Featured Article

Below Average Performance?

Sam Seiden
Online Trading Academy, Chief Education, Products, and Services Officer

Is your trading and investing producing below average returns? If so, there may be a simple reason. The “Moving Average” is a tool that is talked about in almost every trading book that has ever been written. Every day on television CNBC, Bloomberg, and others are telling us where the S&P and other key markets are in relation to the 200-day moving average for example. Every charting package on the planet comes with every possible configuration of a moving average for you to use. Because of all this, moving averages must be one of the most important tools for traders and investors right? You start to think that it must be impossible to make money in the markets without using moving averages. When we take a deeper look into the purpose and result of using moving averages, you start to see that not only do you not need to use them but more importantly, they can actually hurt you if you don’t understand the risk that comes from using them as a primary buy and sell decision making tool and that is the focus on this piece.

Instead of going through many charts to find the perfect picture to use as an example to illustrate my logic, I like to use real trading examples from our live trading rooms. The other day, I identified a demand level in the NASDAQ (yellow shaded area). Early that morning, I noticed that price was declining to that level, offering me a low risk, high reward, and high probability buying opportunity. Once price declined to the demand level, the plan was to buy it with a protective sell stop just below the level to manage the risk with one profit target above.

NASDAQ Trade: 9/23/13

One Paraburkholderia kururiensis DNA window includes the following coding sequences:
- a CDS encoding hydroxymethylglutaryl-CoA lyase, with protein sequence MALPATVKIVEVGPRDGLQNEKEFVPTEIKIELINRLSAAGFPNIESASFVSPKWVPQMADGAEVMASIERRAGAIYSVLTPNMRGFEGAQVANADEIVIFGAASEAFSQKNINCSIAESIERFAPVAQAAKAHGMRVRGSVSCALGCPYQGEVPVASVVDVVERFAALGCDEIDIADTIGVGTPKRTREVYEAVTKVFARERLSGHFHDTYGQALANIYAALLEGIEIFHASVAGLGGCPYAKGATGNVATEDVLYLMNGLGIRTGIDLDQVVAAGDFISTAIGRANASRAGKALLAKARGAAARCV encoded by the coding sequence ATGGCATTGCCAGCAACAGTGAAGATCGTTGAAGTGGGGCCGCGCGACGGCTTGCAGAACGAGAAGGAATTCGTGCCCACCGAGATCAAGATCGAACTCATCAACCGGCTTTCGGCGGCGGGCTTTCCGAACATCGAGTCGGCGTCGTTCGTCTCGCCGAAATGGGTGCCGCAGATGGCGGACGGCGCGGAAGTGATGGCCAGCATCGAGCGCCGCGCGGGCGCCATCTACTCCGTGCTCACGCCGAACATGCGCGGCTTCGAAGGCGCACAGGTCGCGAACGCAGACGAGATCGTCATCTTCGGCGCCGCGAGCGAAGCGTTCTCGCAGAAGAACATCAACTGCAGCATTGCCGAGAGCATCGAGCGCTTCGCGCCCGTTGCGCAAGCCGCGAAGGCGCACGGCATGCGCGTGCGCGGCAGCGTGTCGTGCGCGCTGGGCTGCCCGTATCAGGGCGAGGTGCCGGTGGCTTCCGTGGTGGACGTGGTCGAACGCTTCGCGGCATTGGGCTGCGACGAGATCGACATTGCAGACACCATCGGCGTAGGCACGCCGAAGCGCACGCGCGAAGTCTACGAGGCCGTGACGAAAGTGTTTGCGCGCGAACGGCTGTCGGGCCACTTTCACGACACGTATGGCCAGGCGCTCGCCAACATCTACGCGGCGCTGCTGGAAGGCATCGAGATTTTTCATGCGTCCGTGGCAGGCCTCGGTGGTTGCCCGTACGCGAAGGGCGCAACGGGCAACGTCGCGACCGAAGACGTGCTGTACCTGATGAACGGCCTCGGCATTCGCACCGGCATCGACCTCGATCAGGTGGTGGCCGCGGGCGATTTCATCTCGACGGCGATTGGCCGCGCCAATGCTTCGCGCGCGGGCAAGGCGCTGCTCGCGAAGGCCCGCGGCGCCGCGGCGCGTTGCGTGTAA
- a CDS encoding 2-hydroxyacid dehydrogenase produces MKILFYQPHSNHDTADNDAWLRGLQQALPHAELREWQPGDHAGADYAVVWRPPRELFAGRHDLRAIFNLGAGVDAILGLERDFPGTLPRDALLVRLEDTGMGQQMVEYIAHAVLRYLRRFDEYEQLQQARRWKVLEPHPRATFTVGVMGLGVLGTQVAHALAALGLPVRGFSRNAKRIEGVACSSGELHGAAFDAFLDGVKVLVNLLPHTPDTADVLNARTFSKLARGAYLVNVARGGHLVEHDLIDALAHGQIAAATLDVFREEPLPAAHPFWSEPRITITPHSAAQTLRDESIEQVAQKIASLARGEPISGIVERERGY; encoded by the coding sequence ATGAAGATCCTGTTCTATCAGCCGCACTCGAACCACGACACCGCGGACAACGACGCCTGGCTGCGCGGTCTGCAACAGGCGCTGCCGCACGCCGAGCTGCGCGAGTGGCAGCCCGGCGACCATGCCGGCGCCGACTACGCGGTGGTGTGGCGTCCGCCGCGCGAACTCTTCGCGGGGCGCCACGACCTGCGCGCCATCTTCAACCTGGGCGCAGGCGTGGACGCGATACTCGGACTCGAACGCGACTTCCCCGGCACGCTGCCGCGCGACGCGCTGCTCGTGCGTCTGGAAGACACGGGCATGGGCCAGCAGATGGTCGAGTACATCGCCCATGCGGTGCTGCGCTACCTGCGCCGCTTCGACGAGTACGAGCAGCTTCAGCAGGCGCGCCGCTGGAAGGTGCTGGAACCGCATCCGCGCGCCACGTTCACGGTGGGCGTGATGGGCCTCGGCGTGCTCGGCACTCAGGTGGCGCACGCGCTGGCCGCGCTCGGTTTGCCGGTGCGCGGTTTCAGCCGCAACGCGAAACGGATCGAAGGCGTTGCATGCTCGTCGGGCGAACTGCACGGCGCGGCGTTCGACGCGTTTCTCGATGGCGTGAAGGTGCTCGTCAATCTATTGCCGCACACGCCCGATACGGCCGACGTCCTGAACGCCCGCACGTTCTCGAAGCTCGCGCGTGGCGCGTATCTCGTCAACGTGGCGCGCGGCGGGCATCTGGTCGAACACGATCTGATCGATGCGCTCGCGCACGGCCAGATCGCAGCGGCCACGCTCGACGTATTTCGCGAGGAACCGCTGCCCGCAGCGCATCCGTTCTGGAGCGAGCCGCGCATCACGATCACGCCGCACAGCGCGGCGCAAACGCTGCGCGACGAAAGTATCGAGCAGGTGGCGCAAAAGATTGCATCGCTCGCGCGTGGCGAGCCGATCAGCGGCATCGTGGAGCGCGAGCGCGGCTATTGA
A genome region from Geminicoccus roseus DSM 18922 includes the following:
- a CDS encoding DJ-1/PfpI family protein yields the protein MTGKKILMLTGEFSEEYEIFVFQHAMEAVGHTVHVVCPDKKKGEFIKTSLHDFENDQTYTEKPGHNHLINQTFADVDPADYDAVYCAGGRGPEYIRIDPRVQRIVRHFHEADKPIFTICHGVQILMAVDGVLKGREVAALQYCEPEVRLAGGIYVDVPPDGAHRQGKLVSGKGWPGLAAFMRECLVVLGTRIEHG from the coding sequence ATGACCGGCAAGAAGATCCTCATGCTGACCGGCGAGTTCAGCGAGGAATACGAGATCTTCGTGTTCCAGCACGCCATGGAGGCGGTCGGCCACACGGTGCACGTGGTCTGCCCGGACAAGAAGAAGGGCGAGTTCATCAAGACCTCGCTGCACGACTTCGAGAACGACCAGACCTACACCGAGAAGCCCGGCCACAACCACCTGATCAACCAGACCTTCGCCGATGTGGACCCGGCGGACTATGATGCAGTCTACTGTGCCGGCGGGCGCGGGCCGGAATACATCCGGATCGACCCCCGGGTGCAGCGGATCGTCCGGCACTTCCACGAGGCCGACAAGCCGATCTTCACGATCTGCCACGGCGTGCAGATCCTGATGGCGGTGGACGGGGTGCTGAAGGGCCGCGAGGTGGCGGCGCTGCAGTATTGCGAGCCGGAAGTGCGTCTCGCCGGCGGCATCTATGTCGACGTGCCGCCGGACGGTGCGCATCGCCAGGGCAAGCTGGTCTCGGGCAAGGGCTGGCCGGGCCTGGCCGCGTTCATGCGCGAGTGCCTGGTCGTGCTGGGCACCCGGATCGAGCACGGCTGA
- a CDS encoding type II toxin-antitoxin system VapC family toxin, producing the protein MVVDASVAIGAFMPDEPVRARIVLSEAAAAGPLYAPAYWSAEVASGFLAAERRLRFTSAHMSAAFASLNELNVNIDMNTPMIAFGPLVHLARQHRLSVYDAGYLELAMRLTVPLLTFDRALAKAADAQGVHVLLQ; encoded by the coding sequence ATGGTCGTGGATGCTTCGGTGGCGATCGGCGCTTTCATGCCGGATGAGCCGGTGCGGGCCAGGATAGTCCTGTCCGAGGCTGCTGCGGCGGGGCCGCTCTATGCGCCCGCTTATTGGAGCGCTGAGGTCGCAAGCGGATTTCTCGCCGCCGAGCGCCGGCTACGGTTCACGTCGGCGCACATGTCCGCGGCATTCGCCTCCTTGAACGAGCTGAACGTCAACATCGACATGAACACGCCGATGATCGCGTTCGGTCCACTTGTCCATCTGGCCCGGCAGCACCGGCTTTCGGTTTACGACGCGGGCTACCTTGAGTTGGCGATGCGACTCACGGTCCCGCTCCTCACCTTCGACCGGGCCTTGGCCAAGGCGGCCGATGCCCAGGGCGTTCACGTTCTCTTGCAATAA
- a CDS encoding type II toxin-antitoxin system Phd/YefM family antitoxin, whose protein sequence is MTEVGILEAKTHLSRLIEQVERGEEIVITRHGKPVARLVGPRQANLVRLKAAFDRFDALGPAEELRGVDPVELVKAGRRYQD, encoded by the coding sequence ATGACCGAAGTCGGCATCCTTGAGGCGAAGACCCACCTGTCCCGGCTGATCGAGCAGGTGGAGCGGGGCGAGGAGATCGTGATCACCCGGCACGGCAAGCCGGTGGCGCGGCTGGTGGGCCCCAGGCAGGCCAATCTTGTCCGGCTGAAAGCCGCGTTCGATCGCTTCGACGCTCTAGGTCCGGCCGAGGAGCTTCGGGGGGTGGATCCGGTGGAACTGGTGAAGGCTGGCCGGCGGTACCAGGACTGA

Prior to the stock market opening, price declined to the level where I bought 2 contracts in an XLT account. Price moved higher, I exited the trade for a short term income profit of $595.00. Now, let’s go over the same trading opportunity but instead of applying our rule based market timing strategy, let’s use a moving average which again, is a tool talked about in almost every trading book ever written. Most people are taught to buy when the moving average turns higher. As you can see below in the red circle, by the time the moving average turns higher, price has rallied quite a bit already which means high risk and lower reward if you use your moving average as a buy signal. Furthermore, notice that the moving average was sloping down when our rules gave me the buy signal that I actually took. Also, notice that the short term trend of price was down when our strategy gave us the low risk buy signal. Have you ever read a trading book that said to buy in a downtrend?  Of course not yet this is the action you take when you properly buy and sell anything in life don’t you? This is exactly how you make money trading as well but the trading books almost always teach you to do the opposite which is a very flawed school of thought. Many of the traders following indicators such as moving averages are really smart people who have the best of intentions; they’ve just been taught wrong and given a faulty strategy. It’s not rocket science, traditional technical analysis can be overly complex, often causing “paralysis by analysis.” This is why I focus on teaching students our simple rule based strategy using the principals of supply and demand aimed to help them find “real” low risk, high reward, and high, probability trading opportunities. Waiting for the moving average to turn higher, you certainly get confirmation but at the cost of extremely high risk and lower reward. Furthermore, the confirmation that so many people seek and desire is an illusion because you still don’t know exactly what price will do next; this is all about probability, risk, and reward.